This animation showing a flyover of the region named Agenor Linea on Europa was created using stereo imaging data obtained by NASA's Galileo spacecraft. The animation has a resolution of approximately 55 meters per pixel.

Agenor Linea is an unusually bright, white band on Europa that stretches 1,400 kilometers across the moon's face. The feature was one of the more intriguing features seen during Voyager 2's low resolution peek at the moon in 1979. Surface details seen here suggest to scientists a combination of different types of faults (strike-slip and compressional faulting) not unlike parts of the San Andreas fault system in California.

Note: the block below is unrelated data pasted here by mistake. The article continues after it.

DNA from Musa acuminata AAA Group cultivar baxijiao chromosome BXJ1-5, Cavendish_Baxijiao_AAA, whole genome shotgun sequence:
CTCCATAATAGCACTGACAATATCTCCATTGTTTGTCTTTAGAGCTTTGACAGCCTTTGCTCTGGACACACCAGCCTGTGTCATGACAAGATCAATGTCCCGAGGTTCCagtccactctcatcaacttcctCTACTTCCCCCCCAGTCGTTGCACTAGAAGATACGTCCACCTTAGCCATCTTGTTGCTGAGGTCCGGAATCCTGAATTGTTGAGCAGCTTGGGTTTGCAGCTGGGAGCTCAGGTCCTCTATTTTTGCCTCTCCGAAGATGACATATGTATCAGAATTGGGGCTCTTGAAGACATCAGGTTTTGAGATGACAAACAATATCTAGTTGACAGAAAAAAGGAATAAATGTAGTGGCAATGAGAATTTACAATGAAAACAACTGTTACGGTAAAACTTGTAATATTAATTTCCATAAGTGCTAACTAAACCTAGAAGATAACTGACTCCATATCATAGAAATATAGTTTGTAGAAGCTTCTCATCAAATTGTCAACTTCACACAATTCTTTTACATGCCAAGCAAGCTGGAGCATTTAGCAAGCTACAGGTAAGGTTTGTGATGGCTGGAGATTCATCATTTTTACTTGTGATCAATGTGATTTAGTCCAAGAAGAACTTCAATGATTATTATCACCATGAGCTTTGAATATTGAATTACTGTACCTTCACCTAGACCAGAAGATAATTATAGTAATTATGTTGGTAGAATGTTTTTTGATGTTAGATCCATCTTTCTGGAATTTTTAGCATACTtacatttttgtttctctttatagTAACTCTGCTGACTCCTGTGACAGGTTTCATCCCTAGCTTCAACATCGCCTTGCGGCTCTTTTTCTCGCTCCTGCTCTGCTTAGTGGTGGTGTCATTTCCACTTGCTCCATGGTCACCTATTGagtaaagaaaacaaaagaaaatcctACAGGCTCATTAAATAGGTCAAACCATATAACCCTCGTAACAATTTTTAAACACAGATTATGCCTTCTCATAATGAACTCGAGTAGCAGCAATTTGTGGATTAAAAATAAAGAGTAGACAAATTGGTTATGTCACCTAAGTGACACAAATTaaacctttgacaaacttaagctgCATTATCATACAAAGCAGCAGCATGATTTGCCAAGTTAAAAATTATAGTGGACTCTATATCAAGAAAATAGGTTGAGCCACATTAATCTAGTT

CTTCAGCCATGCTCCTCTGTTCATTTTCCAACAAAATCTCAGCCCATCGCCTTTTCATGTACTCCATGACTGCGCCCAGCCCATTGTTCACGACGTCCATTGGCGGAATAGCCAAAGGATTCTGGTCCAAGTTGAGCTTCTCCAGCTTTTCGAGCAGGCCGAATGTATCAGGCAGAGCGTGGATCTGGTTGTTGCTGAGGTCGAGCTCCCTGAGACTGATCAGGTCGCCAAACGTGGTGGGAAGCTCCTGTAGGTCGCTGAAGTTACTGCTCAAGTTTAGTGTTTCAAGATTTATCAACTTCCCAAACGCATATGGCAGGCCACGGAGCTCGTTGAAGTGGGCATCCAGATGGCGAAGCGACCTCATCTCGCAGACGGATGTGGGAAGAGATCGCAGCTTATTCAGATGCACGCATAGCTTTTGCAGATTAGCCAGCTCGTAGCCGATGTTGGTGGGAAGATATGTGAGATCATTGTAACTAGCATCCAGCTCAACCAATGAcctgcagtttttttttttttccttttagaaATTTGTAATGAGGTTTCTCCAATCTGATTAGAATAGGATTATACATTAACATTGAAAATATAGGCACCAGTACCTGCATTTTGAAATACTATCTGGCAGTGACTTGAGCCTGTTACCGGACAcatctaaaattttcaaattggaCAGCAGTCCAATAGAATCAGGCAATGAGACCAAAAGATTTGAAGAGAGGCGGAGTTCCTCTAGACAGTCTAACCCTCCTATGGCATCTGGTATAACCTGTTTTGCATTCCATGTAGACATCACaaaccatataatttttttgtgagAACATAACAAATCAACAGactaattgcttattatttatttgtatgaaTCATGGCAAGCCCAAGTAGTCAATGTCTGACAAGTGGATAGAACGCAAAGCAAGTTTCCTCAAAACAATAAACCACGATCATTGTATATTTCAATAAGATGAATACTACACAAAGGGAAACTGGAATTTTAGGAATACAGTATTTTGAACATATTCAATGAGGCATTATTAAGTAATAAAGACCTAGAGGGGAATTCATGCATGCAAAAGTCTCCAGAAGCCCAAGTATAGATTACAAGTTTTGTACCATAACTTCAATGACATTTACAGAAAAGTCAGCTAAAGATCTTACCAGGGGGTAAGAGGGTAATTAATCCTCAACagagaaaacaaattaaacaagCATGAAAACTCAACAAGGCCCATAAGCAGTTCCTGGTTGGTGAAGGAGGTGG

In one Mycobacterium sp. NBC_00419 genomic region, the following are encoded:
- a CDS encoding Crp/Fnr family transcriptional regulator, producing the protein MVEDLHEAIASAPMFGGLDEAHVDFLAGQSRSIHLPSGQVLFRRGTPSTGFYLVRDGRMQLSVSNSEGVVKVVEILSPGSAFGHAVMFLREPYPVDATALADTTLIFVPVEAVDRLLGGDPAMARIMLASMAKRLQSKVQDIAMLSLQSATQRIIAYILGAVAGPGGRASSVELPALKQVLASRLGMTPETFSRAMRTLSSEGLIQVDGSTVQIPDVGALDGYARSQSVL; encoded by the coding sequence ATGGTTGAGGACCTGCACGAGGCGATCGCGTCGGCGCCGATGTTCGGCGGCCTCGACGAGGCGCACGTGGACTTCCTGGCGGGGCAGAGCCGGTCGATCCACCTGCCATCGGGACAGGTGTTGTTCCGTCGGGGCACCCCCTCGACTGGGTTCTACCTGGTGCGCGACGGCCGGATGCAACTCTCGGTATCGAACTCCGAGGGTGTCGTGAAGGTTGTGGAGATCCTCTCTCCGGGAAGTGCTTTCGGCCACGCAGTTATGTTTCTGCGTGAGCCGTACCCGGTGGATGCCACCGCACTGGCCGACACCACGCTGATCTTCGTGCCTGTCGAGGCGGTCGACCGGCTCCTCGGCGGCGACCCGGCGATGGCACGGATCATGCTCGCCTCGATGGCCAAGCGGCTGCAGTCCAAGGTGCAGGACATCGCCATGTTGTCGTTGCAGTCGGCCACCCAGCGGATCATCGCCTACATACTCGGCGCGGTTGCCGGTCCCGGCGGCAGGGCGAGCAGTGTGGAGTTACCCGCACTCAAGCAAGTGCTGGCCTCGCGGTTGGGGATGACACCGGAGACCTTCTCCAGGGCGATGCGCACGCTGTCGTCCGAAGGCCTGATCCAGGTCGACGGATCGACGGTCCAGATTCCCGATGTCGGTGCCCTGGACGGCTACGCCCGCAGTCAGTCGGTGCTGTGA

This section of Agenor Linea is 20 kilometers across with only a few hundred meters of height between its highest and lowest elevations. At several points in the flyover, regions of disrupted "chaos terrain" appear adjacent to Agenor, highlighted by the radical tilting of ice blocks several kilometers across. Towards the end of the animation, several walled depressions appear which cut into the surface of Agenor Linea; these were likely formed when parts of the icy crust dropped downward.

View this video on YouTube.

Additional images and information about Agenor Linea are available from NASA's Planetary Photojournal.

Video provided courtesy of Dr. Paul Schenk.


NASA/Lunar and Planetary Institute/Paul Schenk